Weight stigma is discrimination based on your weight. You can come into contact with weight stigma at a very early age.
Diet culture tells us that anyone who is overweight or obese is always unhealthy. Yet American research shows that nearly 30% of obese people are metabolically healthy. Conversely, more than 30% of normal-weight people are metabolically unhealthy.
Weight stigma can actually lead to less health. For example, obese or overweight people who experience weight stigma have more oxidative stress, higher inflammation levels, a higher risk of diabetes and more anxiety compared to obese or overweight people who do not experience weight stigma, research shows.
Weight stigma can also result in more unhealthy eating behaviors (such as sneaky eating, loss of control over eating, and binge eating), less exercise, and higher cortisol levels. Cortisol is our stress hormone and chronically high cortisol levels can lead to insulin resistance and high blood pressure, among other things.
Pregnant women also experience weight stigma. This manifests in less quality medical treatments, less mental health, less general health and undesirable consequences for the unborn child.
‘Your baby is overweight’
Recently a patient asked me what she can do about her 8-month-old girl being overweight. Her daughter was a happy baby with a healthy appetite and an increasing weight curve. The consultation office’s advice? “Less breastfeeding, please”.
The WHO recommends mothers to breastfeed up to two years of age and beyond. Milk remains the main food until about 1 year of age. If the mother follows the consultation office’s advice, her 8-month-old daughter will be breastfed less than if she were of a different weight. This is outright discrimination. Access to food is a basic right for everyone.
Finding out why there are sudden changes in your child’s weight curve (or in your own weight) can be useful. Something might be going on, our bodies can tell us something. It is certainly useful to follow up on a weight curve, but for a correct interpretation and adapted advice you need an experienced healthcare provider. Babies often hold on to some extra weight so they have some reserve once they start crawling, standing and walking. I speak from experience.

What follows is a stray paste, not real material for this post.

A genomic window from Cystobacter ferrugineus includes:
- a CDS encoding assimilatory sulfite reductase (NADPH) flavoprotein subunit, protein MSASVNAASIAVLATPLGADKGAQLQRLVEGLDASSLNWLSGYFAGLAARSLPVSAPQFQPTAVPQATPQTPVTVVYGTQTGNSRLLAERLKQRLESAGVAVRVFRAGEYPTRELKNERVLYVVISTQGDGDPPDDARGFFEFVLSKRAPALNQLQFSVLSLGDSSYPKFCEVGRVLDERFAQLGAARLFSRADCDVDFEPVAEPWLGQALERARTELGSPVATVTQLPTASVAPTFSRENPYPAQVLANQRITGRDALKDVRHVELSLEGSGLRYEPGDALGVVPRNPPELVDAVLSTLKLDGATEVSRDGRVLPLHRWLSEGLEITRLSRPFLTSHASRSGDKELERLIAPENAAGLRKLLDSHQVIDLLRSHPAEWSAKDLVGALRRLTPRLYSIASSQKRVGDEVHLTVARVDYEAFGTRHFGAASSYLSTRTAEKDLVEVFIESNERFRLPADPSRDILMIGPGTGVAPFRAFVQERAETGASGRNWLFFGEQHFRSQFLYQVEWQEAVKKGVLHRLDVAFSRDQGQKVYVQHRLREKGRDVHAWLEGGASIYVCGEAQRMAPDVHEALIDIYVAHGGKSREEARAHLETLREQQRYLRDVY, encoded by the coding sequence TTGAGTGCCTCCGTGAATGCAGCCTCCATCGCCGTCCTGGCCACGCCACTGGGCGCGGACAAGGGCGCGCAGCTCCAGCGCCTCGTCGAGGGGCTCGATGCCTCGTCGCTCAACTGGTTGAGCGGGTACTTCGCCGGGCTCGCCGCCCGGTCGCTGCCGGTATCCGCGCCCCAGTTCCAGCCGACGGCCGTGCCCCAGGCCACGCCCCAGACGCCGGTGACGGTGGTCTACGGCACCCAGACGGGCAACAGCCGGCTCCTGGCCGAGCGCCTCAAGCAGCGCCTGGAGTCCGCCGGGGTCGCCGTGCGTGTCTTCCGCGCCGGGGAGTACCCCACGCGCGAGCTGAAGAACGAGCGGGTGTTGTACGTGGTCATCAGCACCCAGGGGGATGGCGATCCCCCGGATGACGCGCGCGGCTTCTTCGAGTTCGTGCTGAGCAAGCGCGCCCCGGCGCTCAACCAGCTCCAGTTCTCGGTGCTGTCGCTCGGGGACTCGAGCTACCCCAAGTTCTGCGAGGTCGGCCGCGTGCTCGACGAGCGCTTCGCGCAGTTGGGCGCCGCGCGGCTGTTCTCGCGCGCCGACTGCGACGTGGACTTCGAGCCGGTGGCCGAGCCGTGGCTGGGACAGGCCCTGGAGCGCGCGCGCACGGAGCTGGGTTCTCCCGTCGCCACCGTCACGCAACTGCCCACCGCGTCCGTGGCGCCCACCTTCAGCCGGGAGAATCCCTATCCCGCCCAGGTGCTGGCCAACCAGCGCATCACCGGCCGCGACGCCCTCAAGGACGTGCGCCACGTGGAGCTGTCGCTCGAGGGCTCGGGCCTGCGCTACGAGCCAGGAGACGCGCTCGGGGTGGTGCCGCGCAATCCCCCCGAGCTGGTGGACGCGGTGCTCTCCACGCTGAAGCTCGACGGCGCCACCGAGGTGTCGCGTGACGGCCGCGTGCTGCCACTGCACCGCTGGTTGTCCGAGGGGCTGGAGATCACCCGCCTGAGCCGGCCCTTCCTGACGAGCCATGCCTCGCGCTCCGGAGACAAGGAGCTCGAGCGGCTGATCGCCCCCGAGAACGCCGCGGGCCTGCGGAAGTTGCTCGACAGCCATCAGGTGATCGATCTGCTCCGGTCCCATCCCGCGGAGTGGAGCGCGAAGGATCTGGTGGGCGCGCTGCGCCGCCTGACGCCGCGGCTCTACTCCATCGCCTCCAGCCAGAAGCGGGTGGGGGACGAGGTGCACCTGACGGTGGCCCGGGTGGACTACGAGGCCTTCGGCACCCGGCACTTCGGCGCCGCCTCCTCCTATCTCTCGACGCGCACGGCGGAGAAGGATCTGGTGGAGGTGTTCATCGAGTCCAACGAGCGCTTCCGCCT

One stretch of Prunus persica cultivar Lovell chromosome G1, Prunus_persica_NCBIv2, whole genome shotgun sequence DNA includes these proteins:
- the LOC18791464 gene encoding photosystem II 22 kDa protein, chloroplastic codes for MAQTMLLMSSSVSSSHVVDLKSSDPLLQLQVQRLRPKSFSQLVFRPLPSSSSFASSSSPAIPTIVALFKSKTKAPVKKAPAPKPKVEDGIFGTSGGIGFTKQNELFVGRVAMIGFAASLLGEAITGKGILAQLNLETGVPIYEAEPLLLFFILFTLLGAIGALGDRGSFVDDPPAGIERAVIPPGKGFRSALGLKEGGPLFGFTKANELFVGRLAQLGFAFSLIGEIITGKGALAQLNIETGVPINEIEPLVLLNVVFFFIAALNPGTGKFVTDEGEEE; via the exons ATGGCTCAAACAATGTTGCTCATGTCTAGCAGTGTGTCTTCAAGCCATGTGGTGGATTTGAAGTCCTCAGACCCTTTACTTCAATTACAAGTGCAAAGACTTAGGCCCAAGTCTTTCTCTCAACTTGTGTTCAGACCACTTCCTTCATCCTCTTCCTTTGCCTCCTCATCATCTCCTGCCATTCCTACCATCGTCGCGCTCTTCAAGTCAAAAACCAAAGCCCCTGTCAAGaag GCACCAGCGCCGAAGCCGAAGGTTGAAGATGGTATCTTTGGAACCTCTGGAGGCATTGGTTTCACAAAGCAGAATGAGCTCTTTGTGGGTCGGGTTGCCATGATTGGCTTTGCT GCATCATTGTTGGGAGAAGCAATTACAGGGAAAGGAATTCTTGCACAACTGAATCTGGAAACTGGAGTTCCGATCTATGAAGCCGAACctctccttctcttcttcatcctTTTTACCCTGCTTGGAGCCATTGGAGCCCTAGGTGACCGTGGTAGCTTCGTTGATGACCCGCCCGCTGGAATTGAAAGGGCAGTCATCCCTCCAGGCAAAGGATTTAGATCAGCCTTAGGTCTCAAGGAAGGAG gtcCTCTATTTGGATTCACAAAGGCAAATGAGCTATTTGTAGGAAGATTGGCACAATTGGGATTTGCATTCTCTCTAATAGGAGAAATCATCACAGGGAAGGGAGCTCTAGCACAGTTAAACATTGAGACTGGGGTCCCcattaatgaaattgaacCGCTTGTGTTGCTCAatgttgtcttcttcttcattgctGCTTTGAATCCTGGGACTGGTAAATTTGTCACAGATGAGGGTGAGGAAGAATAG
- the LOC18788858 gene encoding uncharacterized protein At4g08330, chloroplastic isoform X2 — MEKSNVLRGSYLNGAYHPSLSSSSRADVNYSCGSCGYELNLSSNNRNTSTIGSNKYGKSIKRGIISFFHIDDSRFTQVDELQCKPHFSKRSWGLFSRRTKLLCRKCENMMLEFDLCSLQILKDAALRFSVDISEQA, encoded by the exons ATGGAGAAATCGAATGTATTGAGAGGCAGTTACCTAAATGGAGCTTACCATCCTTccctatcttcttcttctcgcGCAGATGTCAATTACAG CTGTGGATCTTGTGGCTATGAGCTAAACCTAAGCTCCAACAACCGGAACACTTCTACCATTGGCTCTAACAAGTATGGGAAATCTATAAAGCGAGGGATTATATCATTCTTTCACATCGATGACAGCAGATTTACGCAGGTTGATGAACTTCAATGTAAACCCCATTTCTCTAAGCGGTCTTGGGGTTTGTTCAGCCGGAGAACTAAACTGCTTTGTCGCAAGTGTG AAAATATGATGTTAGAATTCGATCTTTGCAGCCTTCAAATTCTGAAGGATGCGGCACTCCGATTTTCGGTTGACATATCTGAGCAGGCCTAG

Weight stigma in children
Often children in the higher spots of the weight curves are exposed to harmful diet talk. I know several parents who are worried because their daughter or son flirts with the upper limits of the weight curves. “Not so many cookies, that will make you fat” or “stop eating now and learn to control your quantities.” These kinds of eating rules can haunt you into adulthood. And thanks to the generally accepted diet culture, we label these traumatic statements as ‘good for your health’. However, calorie restriction – and/or a strict elimination of food groups – can be harmful to your health: kilos usually come back quickly, emotional or social damage appears and your diet loses balance.
I understand you if you also sometimes make statements nourished by diet culture: this is not your fault. Every day we are exposed to diet culture, to body norms, to praise for weight loss, and to concerned looks at weight gain. The scale is a generally accepted means for health assessment. Underweight women get applause. We package a collective body image trauma as culture.
Do you join me in my battle against weight stigma?
The good news: we can change culture. If we fight together, collectively, for a world in which everyone can live happily in his or her body shape, then harmful weight stigma may one day disappear.
I sincerely believe in change. By that I mean a change of mindset, not a change in the variety of bodies. Our society is made up of individuals. If we all start thinking and acting differently, we have the power to change a culture too. And yes, we can also change a very well established culture as diet culture. Do you join me in my battle?
A few tips:
- Speak lovingly and forcefully about your own body and that of your child/partner.
- Do not comment on your child, yourself or others based on body or weight.
- Treat your own body and that of your child with love and care.
- Teach your child that bodies come in all shapes and sizes.
- Go swimming together and change in public changing rooms. This way your child sees the variety in body shapes.
- Never link food choices to weight.
- Address body shape bullying immediately.
- Never weigh your baby more than is (medically) necessary.
- Avoid compliments based on body shape (also among adults: children hear this).
Do you have questions about your weight or that of your child? Do you want to know more about diet culture? Book your free online introductory session (30 minutes) and discover how I can help you and your family.
The information in this article does not constitute personal medical advice. If you have any questions or concerns, please contact a healthcare professional.